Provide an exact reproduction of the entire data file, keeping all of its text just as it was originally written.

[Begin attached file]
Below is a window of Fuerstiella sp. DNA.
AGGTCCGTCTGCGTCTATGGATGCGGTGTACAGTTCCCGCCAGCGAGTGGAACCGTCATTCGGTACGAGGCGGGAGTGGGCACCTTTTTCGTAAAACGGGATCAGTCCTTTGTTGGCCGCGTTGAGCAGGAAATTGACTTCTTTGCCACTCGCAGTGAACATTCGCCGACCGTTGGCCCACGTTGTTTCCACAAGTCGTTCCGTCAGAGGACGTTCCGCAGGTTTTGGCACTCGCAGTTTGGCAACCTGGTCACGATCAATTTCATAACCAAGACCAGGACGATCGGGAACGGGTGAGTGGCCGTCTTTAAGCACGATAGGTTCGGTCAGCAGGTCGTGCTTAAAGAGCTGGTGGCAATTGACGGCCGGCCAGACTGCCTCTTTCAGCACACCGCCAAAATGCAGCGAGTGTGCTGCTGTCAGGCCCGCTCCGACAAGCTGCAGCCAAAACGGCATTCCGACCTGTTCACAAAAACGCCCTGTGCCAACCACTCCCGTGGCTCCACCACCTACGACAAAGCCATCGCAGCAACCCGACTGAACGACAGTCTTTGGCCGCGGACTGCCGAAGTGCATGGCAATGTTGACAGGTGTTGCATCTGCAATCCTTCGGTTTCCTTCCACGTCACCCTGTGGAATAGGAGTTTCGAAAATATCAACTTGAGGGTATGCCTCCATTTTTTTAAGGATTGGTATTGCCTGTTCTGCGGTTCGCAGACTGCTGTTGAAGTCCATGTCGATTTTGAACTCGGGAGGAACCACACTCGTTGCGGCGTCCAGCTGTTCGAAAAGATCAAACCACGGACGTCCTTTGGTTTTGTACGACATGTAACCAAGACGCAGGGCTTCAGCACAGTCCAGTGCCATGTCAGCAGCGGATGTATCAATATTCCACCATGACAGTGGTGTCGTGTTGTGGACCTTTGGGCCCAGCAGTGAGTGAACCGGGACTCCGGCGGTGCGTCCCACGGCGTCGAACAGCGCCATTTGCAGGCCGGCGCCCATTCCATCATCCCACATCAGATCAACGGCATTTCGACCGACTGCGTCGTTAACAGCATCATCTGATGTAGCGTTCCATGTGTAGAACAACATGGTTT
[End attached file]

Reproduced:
Below is a window of Fuerstiella sp. DNA.
AGGTCCGTCTGCGTCTATGGATGCGGTGTACAGTTCCCGCCAGCGAGTGGAACCGTCATTCGGTACGAGGCGGGAGTGGGCACCTTTTTCGTAAAACGGGATCAGTCCTTTGTTGGCCGCGTTGAGCAGGAAATTGACTTCTTTGCCACTCGCAGTGAACATTCGCCGACCGTTGGCCCACGTTGTTTCCACAAGTCGTTCCGTCAGAGGACGTTCCGCAGGTTTTGGCACTCGCAGTTTGGCAACCTGGTCACGATCAATTTCATAACCAAGACCAGGACGATCGGGAACGGGTGAGTGGCCGTCTTTAAGCACGATAGGTTCGGTCAGCAGGTCGTGCTTAAAGAGCTGGTGGCAATTGACGGCCGGCCAGACTGCCTCTTTCAGCACACCGCCAAAATGCAGCGAGTGTGCTGCTGTCAGGCCCGCTCCGACAAGCTGCAGCCAAAACGGCATTCCGACCTGTTCACAAAAACGCCCTGTGCCAACCACTCCCGTGGCTCCACCACCTACGACAAAGCCATCGCAGCAACCCGACTGAACGACAGTCTTTGGCCGCGGACTGCCGAAGTGCATGGCAATGTTGACAGGTGTTGCATCTGCAATCCTTCGGTTTCCTTCCACGTCACCCTGTGGAATAGGAGTTTCGAAAATATCAACTTGAGGGTATGCCTCCATTTTTTTAAGGATTGGTATTGCCTGTTCTGCGGTTCGCAGACTGCTGTTGAAGTCCATGTCGATTTTGAACTCGGGAGGAACCACACTCGTTGCGGCGTCCAGCTGTTCGAAAAGATCAAACCACGGACGTCCTTTGGTTTTGTACGACATGTAACCAAGACGCAGGGCTTCAGCACAGTCCAGTGCCATGTCAGCAGCGGATGTATCAATATTCCACCATGACAGTGGTGTCGTGTTGTGGACCTTTGGGCCCAGCAGTGAGTGAACCGGGACTCCGGCGGTGCGTCCCACGGCGTCGAACAGCGCCATTTGCAGGCCGGCGCCCATTCCATCATCCCACATCAGATCAACGGCATTTCGACCGACTGCGTCGTTAACAGCATCATCTGATGTAGCGTTCCATGTGTAGAACAACATGGTTT